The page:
Osteogenesis Imperfecta Type 2

Sahana Devadas, Rekha Takkalaki Devendrappa, Sarala Sabhapathy, Manu Malenahalli Ashok


Background: Osteogenesis imperfecta (OI), the most common genetic cause of osteoporosis, is a generalized disorder of the connective tissue. OI type 2 may result in stillborns, or the neonates may die within the first year of their lives. The disorder includes the following signs: multiple intrauterine fractures of long bones, micromelia, bowing of the extremities to a frog leg position, multiple rib fractures, respiratory insufficiency, soft skull, enlarged anterior and posterior fontanelles, and dark blue–gray sclera.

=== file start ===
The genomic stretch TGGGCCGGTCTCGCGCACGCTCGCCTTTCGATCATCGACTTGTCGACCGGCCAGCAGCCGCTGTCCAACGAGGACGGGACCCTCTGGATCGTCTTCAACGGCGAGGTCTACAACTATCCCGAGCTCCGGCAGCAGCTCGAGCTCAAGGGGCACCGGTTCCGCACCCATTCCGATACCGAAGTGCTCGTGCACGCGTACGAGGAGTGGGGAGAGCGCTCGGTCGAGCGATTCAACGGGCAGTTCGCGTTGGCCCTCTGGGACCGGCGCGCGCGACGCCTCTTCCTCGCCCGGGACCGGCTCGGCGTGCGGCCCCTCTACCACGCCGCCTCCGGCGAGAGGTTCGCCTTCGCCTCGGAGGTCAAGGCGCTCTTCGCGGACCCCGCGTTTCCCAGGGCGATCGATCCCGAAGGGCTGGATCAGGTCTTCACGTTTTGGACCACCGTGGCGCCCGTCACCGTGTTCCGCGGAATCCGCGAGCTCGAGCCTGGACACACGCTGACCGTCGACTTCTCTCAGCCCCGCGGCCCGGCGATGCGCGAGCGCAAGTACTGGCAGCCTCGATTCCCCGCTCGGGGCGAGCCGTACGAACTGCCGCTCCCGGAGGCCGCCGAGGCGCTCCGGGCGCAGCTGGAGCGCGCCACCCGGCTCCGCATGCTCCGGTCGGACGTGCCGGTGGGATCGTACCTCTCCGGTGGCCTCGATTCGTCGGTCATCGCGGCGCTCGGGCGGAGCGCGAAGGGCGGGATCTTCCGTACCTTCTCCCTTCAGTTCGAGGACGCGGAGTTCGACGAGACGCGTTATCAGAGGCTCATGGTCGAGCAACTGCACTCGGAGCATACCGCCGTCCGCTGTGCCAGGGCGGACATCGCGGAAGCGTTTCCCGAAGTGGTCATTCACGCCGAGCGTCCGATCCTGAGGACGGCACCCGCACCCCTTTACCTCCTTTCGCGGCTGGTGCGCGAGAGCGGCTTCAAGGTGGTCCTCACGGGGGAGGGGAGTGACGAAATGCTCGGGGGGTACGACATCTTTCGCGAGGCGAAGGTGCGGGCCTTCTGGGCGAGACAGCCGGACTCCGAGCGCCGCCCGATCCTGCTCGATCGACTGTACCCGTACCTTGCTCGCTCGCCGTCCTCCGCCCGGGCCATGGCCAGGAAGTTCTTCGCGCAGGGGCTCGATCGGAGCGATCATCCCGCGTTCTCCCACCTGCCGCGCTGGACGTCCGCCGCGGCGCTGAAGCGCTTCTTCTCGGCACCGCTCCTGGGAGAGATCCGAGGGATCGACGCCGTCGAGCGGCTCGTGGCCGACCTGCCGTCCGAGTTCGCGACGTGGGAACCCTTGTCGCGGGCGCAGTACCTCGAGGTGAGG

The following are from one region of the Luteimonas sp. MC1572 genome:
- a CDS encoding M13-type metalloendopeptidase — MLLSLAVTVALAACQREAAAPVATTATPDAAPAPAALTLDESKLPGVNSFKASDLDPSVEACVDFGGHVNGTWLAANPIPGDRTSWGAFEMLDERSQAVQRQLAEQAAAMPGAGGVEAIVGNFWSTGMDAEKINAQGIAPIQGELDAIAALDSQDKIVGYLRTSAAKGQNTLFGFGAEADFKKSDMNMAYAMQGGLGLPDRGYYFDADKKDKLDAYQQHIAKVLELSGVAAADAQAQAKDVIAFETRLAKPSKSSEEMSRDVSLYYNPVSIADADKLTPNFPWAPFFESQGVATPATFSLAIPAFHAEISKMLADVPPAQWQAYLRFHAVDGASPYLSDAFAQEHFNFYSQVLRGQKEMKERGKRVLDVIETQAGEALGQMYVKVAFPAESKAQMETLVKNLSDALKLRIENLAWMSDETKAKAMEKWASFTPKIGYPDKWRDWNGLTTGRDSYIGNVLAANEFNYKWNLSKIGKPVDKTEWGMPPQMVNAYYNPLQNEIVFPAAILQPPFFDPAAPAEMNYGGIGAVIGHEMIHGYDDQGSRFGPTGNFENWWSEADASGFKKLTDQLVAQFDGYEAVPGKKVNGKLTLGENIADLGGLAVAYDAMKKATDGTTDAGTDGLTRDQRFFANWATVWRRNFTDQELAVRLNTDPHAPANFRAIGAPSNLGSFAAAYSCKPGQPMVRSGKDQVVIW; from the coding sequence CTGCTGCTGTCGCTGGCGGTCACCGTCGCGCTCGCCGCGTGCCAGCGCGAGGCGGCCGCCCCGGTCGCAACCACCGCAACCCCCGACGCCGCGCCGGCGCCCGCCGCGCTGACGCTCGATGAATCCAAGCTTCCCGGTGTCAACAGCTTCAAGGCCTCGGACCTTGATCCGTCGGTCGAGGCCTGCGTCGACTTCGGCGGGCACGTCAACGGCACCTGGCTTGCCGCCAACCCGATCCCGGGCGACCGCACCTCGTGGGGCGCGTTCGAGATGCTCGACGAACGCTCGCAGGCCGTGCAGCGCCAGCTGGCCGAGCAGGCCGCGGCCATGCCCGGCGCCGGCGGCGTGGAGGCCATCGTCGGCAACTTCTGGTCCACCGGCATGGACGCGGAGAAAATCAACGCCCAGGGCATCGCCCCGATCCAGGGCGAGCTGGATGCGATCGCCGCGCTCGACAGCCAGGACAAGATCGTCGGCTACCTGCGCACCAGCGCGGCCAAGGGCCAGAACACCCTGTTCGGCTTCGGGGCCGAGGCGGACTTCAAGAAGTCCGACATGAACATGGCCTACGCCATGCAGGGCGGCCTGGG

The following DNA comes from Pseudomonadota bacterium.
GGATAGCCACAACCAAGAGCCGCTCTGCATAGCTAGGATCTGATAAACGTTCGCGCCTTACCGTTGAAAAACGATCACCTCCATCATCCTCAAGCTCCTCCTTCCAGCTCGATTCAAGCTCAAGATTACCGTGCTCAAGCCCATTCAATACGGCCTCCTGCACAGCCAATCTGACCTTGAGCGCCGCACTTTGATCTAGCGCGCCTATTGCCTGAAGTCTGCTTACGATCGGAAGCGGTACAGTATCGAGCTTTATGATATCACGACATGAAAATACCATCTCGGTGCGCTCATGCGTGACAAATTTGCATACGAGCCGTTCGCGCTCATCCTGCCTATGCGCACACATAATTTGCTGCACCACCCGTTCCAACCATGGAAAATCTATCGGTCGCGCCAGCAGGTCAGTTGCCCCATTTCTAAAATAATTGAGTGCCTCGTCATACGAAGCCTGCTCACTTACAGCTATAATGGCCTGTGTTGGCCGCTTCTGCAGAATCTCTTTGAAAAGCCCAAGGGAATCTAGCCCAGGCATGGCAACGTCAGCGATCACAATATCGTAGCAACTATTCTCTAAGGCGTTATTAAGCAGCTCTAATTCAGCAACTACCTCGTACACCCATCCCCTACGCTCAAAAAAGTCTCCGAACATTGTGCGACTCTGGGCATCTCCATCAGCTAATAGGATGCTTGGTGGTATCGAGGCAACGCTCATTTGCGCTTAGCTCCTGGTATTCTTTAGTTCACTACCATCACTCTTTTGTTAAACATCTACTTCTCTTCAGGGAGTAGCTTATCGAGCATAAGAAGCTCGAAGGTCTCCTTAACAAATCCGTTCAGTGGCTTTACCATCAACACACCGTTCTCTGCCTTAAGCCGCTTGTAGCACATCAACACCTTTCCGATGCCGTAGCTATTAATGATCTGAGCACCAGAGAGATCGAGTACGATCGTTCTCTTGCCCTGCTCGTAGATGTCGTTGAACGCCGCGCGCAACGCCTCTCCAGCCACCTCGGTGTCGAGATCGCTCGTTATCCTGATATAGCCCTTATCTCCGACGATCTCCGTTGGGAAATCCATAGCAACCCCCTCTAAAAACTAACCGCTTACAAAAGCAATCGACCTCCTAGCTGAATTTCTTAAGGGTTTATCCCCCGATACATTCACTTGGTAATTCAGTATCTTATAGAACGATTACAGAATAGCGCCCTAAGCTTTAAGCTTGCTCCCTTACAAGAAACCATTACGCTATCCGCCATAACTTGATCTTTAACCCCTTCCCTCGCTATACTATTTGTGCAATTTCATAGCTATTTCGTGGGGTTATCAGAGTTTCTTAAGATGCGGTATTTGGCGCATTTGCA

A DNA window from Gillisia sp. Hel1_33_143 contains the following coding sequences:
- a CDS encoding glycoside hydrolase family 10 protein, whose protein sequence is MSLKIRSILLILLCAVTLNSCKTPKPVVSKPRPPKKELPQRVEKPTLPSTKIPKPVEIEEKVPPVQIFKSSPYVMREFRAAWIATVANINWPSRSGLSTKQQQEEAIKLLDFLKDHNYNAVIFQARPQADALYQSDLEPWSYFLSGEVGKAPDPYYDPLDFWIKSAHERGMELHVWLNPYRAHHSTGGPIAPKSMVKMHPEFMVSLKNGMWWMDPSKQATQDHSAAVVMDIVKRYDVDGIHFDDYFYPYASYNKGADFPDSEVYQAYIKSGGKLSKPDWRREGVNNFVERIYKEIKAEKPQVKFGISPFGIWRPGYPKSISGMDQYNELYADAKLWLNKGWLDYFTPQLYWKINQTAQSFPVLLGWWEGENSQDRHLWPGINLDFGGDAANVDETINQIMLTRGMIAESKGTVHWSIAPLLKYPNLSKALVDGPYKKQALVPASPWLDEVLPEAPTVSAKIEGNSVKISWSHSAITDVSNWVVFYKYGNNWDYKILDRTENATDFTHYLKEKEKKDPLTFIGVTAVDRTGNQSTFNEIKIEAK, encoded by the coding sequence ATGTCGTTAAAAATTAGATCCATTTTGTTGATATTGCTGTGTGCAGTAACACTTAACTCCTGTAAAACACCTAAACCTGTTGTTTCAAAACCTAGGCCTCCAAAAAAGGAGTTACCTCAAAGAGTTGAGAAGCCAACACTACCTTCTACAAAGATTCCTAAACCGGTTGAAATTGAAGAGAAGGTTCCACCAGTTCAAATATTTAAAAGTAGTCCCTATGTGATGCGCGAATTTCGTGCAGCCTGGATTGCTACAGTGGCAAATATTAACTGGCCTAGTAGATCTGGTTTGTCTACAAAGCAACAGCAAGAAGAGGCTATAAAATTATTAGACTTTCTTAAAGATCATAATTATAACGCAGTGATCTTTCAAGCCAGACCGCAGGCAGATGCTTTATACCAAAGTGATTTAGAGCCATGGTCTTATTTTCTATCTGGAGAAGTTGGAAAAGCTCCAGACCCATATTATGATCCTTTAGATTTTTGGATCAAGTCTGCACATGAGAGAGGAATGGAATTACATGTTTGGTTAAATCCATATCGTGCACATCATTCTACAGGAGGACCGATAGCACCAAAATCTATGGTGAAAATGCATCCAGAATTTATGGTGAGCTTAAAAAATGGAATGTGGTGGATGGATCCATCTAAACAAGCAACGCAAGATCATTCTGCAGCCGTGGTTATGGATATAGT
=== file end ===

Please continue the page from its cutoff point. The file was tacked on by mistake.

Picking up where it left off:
Case Summary: A full-term female neonate, born through vaginal delivery to a primipara mother, had multiple bone fractures at birth. The mother gave a history of reduced perception of fetal movements during pregnancy, and it was a second-degree consanguineous marriage. At birth, the neonate had respiratory distress, wide anterior fontanelle fusing with posterior fontanelle, a soft and compressible skull, blue sclera, shortened limbs with frog leg position, and a deformed chest. An infantogram suggested fracture of the humerus, ulna, forearm, clavicle, rib, and tibia. An X-ray of the skull showed diffuse osteopenia with Wormian bones.

Conclusion: Prenatal level 2 ultrasonography screening should be done as early as 16 weeks of gestation as a primary method for assessing early fetal malformations.

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